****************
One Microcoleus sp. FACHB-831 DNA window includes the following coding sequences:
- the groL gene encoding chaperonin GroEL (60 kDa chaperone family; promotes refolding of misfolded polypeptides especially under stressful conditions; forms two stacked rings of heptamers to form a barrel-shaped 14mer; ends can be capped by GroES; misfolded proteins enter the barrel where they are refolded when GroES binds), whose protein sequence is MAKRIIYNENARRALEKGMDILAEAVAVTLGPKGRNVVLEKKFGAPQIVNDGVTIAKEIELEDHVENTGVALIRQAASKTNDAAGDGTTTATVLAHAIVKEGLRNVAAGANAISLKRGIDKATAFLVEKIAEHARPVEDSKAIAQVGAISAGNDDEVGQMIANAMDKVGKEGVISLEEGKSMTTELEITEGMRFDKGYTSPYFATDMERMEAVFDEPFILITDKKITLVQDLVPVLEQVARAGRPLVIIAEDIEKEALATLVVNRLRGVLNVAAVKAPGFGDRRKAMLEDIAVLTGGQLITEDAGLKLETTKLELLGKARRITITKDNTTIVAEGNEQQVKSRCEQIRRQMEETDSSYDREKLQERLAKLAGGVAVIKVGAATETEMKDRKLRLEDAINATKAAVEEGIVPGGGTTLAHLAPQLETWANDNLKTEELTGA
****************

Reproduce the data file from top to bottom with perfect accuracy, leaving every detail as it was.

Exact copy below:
One Microcoleus sp. FACHB-831 DNA window includes the following coding sequences:
- the groL gene encoding chaperonin GroEL (60 kDa chaperone family; promotes refolding of misfolded polypeptides especially under stressful conditions; forms two stacked rings of heptamers to form a barrel-shaped 14mer; ends can be capped by GroES; misfolded proteins enter the barrel where they are refolded when GroES binds), whose protein sequence is MAKRIIYNENARRALEKGMDILAEAVAVTLGPKGRNVVLEKKFGAPQIVNDGVTIAKEIELEDHVENTGVALIRQAASKTNDAAGDGTTTATVLAHAIVKEGLRNVAAGANAISLKRGIDKATAFLVEKIAEHARPVEDSKAIAQVGAISAGNDDEVGQMIANAMDKVGKEGVISLEEGKSMTTELEITEGMRFDKGYTSPYFATDMERMEAVFDEPFILITDKKITLVQDLVPVLEQVARAGRPLVIIAEDIEKEALATLVVNRLRGVLNVAAVKAPGFGDRRKAMLEDIAVLTGGQLITEDAGLKLETTKLELLGKARRITITKDNTTIVAEGNEQQVKSRCEQIRRQMEETDSSYDREKLQERLAKLAGGVAVIKVGAATETEMKDRKLRLEDAINATKAAVEEGIVPGGGTTLAHLAPQLETWANDNLKTEELTGA